An indictment represents charges brought by a grand jury and must be proved beyond a reasonable doubt by the United States in a jury trial. The defendant is presumed innocent until proven guilty. If convicted, the defendant could face up to 10 years in prison and up to a $250,000 criminal fine (or up to twice the gross gain or loss from the crime).


The Justice Department and the National Park Service (NPS) announced a settlement under which Minnesota Mining and Manufacturing Company (3M) will pay $15.5 million for government cleanup work at the Krejci Dump Site and for injuries to natural resources in the Cuyahoga Valley National Park in northern Ohio. The cleanup effort, which other defendants will continue under a prior settlement, will ultimately restore the 47-acre former dump and salvage yard for integration into the rest of the Park.

3M, along with a number of other defendants, was originally sued in 1997 under the Comprehensive Environmental Response, Compensation and Liability Act (Superfund law) by the Justice Department on behalf of NPS. 3M and its corporate predecessor Di-Noc Chemical Arts, Inc. arranged for the daily disposal of wastes from a printing operation in Cleveland at the Krejci dump during the 1950s and 1960s. These wastes included thousands of drums of discarded inks, solvents and photographic emulsions, along with other wastes containing hazardous substances.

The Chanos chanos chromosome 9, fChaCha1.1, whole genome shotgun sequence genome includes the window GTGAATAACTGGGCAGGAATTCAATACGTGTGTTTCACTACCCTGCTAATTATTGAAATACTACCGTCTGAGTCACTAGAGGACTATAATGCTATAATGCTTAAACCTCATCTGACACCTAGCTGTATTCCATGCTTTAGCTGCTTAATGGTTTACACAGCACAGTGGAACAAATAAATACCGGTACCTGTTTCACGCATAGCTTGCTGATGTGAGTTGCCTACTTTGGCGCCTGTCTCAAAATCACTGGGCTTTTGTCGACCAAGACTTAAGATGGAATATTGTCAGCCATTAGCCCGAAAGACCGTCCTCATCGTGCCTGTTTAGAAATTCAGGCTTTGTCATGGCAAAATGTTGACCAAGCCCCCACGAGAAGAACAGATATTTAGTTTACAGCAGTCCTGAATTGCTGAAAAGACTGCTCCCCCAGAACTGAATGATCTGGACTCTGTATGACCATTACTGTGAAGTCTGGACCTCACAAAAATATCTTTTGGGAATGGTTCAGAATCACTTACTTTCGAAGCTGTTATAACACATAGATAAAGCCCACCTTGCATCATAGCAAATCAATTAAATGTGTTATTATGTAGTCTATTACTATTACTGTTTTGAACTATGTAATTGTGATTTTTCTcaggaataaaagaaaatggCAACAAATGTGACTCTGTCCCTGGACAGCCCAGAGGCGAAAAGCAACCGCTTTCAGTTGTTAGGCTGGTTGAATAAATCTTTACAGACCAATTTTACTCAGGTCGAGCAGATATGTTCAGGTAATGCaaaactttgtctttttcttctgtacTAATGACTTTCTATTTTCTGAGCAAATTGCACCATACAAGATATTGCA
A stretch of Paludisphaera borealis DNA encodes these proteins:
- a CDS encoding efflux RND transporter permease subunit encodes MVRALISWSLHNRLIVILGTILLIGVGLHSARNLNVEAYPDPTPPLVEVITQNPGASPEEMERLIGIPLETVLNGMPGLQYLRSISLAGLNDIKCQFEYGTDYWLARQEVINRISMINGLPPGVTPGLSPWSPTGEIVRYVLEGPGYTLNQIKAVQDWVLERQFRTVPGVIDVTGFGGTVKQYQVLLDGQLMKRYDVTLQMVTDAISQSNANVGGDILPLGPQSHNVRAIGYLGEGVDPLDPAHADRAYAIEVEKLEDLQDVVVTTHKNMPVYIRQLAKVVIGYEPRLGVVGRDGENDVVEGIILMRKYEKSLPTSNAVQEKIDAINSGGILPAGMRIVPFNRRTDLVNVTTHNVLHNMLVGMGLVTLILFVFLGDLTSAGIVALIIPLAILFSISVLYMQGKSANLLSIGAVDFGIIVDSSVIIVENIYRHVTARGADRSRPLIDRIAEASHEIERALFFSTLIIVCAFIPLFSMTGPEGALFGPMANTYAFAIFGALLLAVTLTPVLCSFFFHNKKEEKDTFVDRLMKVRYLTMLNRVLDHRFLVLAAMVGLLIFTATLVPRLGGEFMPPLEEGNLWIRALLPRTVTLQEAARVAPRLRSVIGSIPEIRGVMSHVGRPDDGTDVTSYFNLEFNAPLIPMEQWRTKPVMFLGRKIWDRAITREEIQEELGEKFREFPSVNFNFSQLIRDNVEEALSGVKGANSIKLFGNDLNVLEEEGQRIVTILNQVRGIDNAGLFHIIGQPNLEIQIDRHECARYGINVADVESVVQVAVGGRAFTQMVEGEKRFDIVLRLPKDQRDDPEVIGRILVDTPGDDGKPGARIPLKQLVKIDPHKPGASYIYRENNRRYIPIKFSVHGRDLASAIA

The United States reached agreements with all of the defendants other than 3M by June 2000, but 3M refused numerous settlement offers made at or subsequent to that time. In September 2001, the United States District Court ruled that 3M was jointly and severally liable under the Superfund law for the cost of cleaning up the Krejci Site.

"In settling its liability for the Krejci cleanup after years of litigation and a trial, 3M will pay considerably more than it would have paid if it had joined the other defendants in agreeing to settle on the terms offered earlier in this case," said Thomas L. Sansonetti, Assistant Attorney General for Environment and Natural Resources at the Justice Department. "This outcome should send a message that the Department of Justice will vigorously pursue those parties that refuse to take responsibility for cleaning up their hazardous wastes."

According to the settlement, 3M will pay $14.7 million to reimburse the United States for costs incurred by the Department of the Interior in cleaning up hazardous substances at the former dump. 3M will also pay $800,000 for injuries to natural resources in the Cuyahoga Valley National Park.